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Does a Non-Stress Test Sound Stressful?

Has your doctor ordered a non-stress test? Let’s look at what it is, how it’s done, and what it is looking to detect.

First, a non-stress test is done to check on a baby’s health. It is called “non-stress” because the test is non-invasive and nothing is done to place stress on the baby while the test is taking place. There are no risks to mother or baby during a non-stress test.

How is a Non-Stress Test Done?

You do not have to do any special preparation at home. Once at your healthcare provider’s office, you will have your blood pressure taken before the test begins and at regular intervals during the procedure.

While reclining in a chair or on an examination table, you will have a fetal heart rate sensor around your abdomen that measures the baby’s heart rate.

If your baby is active and awake, the test lasts about 20 minutes. It might be extended if the baby is inactive or asleep.

Once the test is over, you will discuss the results immediately.

Why Is a Non-Stress Test Needed?

Your healthcare provider may recommend a non-stress test at about 28 weeks to check on your baby’s health, specifically the oxygen supply. Here are some scenarios in which a woman might have a non-stress test:

  • A history of complications in previous pregnancies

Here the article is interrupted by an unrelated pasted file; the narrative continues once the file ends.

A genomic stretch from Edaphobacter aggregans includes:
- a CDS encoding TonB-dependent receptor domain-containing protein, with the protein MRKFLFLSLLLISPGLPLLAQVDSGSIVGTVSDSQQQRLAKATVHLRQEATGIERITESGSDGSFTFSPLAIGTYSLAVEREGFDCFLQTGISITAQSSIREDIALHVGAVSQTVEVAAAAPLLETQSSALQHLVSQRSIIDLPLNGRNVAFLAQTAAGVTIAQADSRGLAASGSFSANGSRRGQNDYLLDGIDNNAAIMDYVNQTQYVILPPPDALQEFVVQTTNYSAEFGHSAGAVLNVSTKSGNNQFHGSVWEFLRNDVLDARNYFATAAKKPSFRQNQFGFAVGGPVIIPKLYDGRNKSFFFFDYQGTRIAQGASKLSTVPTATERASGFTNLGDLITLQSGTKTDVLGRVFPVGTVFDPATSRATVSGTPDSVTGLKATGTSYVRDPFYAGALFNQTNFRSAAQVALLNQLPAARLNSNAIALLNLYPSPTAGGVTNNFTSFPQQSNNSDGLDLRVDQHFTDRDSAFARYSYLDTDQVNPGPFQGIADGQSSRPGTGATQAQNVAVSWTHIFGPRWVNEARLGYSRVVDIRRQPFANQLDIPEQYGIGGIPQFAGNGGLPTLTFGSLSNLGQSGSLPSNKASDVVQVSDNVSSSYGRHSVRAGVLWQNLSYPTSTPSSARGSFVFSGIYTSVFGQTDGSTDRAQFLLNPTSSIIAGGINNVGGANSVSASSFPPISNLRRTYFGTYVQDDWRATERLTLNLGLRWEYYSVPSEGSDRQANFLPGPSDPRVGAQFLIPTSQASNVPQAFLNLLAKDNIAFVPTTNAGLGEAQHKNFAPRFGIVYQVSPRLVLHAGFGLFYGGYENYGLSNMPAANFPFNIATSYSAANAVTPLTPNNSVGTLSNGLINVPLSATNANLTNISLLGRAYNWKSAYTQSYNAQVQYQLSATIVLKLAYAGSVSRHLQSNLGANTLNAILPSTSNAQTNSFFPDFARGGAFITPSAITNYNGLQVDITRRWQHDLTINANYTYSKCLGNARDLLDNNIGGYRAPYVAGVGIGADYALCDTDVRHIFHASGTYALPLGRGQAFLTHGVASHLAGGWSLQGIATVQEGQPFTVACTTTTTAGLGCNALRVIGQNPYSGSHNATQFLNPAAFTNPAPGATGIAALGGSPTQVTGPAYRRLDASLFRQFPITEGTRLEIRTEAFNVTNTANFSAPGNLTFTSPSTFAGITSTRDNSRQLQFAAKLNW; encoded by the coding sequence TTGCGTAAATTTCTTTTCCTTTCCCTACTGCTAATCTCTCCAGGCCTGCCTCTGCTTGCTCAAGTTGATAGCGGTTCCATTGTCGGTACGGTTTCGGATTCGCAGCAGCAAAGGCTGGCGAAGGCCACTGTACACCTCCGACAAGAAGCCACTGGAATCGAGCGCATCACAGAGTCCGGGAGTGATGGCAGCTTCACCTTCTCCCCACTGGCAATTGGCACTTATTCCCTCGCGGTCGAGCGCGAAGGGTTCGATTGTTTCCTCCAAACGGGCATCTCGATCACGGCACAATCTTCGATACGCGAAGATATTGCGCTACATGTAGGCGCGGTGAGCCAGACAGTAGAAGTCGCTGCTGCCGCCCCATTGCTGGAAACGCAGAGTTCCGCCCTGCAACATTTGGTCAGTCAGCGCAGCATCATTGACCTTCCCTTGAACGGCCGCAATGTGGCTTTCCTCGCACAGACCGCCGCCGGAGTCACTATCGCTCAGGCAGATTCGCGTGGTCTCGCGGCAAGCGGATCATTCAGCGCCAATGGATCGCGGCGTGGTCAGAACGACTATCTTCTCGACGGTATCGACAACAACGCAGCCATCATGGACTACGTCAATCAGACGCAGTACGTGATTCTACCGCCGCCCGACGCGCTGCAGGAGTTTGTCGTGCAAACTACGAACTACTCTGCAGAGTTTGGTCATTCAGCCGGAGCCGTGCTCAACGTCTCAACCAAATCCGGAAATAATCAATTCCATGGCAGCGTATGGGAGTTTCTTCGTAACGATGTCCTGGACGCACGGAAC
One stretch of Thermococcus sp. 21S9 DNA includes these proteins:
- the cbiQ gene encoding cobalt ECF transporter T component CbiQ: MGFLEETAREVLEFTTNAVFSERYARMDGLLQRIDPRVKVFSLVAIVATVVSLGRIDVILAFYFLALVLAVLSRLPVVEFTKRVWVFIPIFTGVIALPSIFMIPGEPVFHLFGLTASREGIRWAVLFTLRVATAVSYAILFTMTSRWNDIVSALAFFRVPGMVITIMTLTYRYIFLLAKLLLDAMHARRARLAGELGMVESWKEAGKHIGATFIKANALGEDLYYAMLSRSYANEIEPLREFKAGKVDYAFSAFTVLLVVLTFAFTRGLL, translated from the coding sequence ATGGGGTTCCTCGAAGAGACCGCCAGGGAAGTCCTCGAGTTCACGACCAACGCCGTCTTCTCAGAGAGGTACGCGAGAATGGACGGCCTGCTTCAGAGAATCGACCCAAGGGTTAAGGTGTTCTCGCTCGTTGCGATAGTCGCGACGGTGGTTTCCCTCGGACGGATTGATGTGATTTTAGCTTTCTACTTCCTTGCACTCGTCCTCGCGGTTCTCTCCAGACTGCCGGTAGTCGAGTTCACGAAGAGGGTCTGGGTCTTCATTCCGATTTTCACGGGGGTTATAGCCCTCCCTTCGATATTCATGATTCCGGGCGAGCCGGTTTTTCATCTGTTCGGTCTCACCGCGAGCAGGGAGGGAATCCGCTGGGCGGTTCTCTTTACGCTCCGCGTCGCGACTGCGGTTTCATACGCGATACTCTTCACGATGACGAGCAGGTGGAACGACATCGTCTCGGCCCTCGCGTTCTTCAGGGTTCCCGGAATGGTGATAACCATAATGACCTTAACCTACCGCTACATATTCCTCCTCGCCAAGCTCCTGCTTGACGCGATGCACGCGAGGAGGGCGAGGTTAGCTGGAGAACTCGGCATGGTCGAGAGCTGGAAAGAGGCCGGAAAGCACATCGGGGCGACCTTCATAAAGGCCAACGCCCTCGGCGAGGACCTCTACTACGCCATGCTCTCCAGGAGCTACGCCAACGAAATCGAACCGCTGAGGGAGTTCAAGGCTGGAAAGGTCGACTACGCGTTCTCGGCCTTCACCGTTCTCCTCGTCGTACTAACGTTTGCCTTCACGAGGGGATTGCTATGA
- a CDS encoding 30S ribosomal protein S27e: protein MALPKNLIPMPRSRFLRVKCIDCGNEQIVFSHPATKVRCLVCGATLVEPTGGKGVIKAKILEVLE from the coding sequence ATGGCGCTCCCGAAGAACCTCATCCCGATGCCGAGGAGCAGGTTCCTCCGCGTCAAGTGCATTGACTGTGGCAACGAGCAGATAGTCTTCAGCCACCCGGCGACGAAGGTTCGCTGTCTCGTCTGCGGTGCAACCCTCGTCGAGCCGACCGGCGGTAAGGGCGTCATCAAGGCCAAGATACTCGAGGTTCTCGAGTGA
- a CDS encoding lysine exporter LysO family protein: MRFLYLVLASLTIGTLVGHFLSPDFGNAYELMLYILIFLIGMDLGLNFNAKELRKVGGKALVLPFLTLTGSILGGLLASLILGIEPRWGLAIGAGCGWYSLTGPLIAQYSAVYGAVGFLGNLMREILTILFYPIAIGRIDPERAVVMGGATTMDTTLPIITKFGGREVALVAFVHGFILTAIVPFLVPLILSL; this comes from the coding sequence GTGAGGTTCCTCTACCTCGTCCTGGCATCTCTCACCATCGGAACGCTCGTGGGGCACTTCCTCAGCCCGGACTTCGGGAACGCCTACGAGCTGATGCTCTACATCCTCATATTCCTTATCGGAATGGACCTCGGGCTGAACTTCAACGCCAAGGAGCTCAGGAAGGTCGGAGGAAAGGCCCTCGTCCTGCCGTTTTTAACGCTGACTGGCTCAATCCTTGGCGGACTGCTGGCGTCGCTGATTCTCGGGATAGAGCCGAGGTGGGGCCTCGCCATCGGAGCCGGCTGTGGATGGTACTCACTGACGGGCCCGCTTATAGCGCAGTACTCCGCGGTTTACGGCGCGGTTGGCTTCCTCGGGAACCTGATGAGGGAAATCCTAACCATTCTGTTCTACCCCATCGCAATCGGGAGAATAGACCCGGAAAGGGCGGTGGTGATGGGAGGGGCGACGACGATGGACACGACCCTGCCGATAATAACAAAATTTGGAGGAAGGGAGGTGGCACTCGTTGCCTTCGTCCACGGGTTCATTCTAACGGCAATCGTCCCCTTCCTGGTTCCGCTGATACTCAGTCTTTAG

• Post-term pregnancy

  • Pregnant with multiples and experiencing complications

  • Underlying medical conditions like type-1 diabetes, heart disease, or high blood pressure

  • Low amniotic fluid

  • Decreased fetal movement

  • Rh (rhesus) sensitization

The test checks how the baby’s heart rate corresponds to his movement. A baby’s heart beats faster later in pregnancy. If the heart rate (when the baby is active) isn’t at this higher rate, it might be an indicator that the baby isn’t getting enough oxygen. The initial test might lead to furthering monitoring or testing.

What Do the Results Mean?

The test results will either be “Reactive” or “Nonreactive.” Reactive means that the baby’s heartbeat is accelerating properly. Nonreactive means the heartbeat did not accelerate at the expected rates. While the baby could have been asleep or inactive, more tests will be ordered to check the baby's health.

It would be Tennessee Family Doulas’ honor to walk with you through all the ups and downs of pregnancy, childbirth, and your early days at home. Our doulas are ready to answer all your questions—or help you find the answers you need! Check out our comprehensive, interactive Childbirth Education classes.



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